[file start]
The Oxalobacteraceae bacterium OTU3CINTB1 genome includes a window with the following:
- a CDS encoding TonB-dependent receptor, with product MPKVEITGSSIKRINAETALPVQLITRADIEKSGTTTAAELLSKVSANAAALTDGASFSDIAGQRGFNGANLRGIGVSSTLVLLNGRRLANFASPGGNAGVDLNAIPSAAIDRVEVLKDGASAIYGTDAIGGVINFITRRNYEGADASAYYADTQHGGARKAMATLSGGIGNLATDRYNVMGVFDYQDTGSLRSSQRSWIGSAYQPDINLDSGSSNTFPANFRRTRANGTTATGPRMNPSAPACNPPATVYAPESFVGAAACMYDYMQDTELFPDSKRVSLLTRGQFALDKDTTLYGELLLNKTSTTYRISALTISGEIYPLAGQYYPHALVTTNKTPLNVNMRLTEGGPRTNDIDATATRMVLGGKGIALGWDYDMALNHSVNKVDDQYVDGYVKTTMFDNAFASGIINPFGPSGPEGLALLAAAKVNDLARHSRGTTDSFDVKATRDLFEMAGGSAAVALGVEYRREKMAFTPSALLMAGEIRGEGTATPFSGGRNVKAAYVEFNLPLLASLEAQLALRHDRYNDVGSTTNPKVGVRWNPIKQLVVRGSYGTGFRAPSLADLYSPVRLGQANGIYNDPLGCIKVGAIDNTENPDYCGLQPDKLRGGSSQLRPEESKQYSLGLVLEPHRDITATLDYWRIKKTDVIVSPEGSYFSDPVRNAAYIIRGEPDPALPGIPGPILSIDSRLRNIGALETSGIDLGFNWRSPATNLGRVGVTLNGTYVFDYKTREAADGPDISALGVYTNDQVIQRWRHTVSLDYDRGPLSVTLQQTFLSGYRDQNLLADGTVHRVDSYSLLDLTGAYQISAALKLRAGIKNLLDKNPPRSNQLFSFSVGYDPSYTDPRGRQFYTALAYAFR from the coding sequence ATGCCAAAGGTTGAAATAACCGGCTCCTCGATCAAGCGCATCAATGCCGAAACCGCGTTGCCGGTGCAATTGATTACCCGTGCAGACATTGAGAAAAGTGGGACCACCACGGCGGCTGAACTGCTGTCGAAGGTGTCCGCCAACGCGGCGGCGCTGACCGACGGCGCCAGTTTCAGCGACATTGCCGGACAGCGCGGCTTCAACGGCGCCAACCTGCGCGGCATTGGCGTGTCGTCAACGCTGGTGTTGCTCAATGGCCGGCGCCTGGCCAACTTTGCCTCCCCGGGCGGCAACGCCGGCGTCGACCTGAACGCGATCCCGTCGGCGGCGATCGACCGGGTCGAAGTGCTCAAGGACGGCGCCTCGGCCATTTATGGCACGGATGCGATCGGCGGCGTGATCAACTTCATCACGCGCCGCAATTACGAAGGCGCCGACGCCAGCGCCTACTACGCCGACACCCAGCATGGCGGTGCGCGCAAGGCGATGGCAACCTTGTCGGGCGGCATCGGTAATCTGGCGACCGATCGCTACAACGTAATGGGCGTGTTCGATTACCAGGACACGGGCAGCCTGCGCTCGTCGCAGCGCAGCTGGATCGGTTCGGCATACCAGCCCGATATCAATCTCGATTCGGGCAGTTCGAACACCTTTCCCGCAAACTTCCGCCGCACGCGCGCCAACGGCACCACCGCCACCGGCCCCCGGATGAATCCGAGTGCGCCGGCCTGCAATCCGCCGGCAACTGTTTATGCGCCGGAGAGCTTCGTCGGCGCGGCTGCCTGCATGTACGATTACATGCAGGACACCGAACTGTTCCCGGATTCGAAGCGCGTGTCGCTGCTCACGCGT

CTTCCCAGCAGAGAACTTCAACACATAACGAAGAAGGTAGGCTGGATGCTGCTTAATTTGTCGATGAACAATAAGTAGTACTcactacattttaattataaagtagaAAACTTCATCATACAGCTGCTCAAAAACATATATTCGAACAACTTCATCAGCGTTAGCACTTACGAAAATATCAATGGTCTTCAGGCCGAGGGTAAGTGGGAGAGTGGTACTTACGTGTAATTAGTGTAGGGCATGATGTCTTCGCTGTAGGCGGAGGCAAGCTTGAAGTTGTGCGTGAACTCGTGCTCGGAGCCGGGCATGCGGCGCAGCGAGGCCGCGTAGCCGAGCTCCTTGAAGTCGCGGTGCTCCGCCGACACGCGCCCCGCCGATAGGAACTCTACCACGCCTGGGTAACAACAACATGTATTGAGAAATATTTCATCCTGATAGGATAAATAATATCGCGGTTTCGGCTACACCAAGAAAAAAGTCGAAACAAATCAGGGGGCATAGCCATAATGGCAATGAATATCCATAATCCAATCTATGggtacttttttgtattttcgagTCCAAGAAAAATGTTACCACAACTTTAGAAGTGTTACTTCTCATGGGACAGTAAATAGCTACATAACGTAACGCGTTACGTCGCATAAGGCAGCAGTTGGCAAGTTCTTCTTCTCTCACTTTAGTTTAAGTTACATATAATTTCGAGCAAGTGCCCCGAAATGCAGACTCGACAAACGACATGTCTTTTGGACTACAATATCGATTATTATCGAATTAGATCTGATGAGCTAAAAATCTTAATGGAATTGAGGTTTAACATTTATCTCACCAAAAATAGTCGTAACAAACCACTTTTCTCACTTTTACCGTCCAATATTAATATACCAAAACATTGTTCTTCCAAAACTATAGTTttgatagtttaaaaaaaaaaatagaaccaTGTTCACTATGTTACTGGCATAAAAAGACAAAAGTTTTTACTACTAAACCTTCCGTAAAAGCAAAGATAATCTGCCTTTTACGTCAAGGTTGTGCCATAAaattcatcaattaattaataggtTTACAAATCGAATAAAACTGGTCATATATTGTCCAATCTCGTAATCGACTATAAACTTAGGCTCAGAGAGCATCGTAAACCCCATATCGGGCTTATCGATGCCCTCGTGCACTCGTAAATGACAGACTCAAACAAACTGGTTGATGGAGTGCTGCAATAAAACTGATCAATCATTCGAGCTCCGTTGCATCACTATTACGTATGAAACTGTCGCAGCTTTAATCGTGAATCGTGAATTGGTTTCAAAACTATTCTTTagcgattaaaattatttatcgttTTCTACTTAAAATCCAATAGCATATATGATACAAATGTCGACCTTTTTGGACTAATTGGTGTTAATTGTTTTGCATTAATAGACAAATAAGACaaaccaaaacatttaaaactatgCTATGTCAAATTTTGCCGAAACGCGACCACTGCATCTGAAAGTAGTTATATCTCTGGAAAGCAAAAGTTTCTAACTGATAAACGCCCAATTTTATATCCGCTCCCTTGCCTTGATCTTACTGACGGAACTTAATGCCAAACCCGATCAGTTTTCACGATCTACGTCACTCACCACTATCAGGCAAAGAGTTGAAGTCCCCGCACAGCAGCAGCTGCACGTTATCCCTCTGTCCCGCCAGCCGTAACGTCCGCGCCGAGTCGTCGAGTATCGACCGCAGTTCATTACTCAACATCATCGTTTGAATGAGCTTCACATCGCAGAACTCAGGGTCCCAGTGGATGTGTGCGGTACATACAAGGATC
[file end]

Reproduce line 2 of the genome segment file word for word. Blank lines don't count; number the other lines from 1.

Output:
- a CDS encoding TonB-dependent receptor, with product MPKVEITGSSIKRINAETALPVQLITRADIEKSGTTTAAELLSKVSANAAALTDGASFSDIAGQRGFNGANLRGIGVSSTLVLLNGRRLANFASPGGNAGVDLNAIPSAAIDRVEVLKDGASAIYGTDAIGGVINFITRRNYEGADASAYYADTQHGGARKAMATLSGGIGNLATDRYNVMGVFDYQDTGSLRSSQRSWIGSAYQPDINLDSGSSNTFPANFRRTRANGTTATGPRMNPSAPACNPPATVYAPESFVGAAACMYDYMQDTELFPDSKRVSLLTRGQFALDKDTTLYGELLLNKTSTTYRISALTISGEIYPLAGQYYPHALVTTNKTPLNVNMRLTEGGPRTNDIDATATRMVLGGKGIALGWDYDMALNHSVNKVDDQYVDGYVKTTMFDNAFASGIINPFGPSGPEGLALLAAAKVNDLARHSRGTTDSFDVKATRDLFEMAGGSAAVALGVEYRREKMAFTPSALLMAGEIRGEGTATPFSGGRNVKAAYVEFNLPLLASLEAQLALRHDRYNDVGSTTNPKVGVRWNPIKQLVVRGSYGTGFRAPSLADLYSPVRLGQANGIYNDPLGCIKVGAIDNTENPDYCGLQPDKLRGGSSQLRPEESKQYSLGLVLEPHRDITATLDYWRIKKTDVIVSPEGSYFSDPVRNAAYIIRGEPDPALPGIPGPILSIDSRLRNIGALETSGIDLGFNWRSPATNLGRVGVTLNGTYVFDYKTREAADGPDISALGVYTNDQVIQRWRHTVSLDYDRGPLSVTLQQTFLSGYRDQNLLADGTVHRVDSYSLLDLTGAYQISAALKLRAGIKNLLDKNPPRSNQLFSFSVGYDPSYTDPRGRQFYTALAYAFR from the coding sequence ATGCCAAAGGTTGAAATAACCGGCTCCTCGATCAAGCGCATCAATGCCGAAACCGCGTTGCCGGTGCAATTGATTACCCGTGCAGACATTGAGAAAAGTGGGACCACCACGGCGGCTGAACTGCTGTCGAAGGTGTCCGCCAACGCGGCGGCGCTGACCGACGGCGCCAGTTTCAGCGACATTGCCGGACAGCGCGGCTTCAACGGCGCCAACCTGCGCGGCATTGGCGTGTCGTCAACGCTGGTGTTGCTCAATGGCCGGCGCCTGGCCAACTTTGCCTCCCCGGGCGGCAACGCCGGCGTCGACCTGAACGCGATCCCGTCGGCGGCGATCGACCGGGTCGAAGTGCTCAAGGACGGCGCCTCGGCCATTTATGGCACGGATGCGATCGGCGGCGTGATCAACTTCATCACGCGCCGCAATTACGAAGGCGCCGACGCCAGCGCCTACTACGCCGACACCCAGCATGGCGGTGCGCGCAAGGCGATGGCAACCTTGTCGGGCGGCATCGGTAATCTGGCGACCGATCGCTACAACGTAATGGGCGTGTTCGATTACCAGGACACGGGCAGCCTGCGCTCGTCGCAGCGCAGCTGGATCGGTTCGGCATACCAGCCCGATATCAATCTCGATTCGGGCAGTTCGAACACCTTTCCCGCAAACTTCCGCCGCACGCGCGCCAACGGCACCACCGCCACCGGCCCCCGGATGAATCCGAGTGCGCCGGCCTGCAATCCGCCGGCAACTGTTTATGCGCCGGAGAGCTTCGTCGGCGCGGCTGCCTGCATGTACGATTACATGCAGGACACCGAACTGTTCCCGGATTCGAAGCGCGTGTCGCTGCTCACGCGT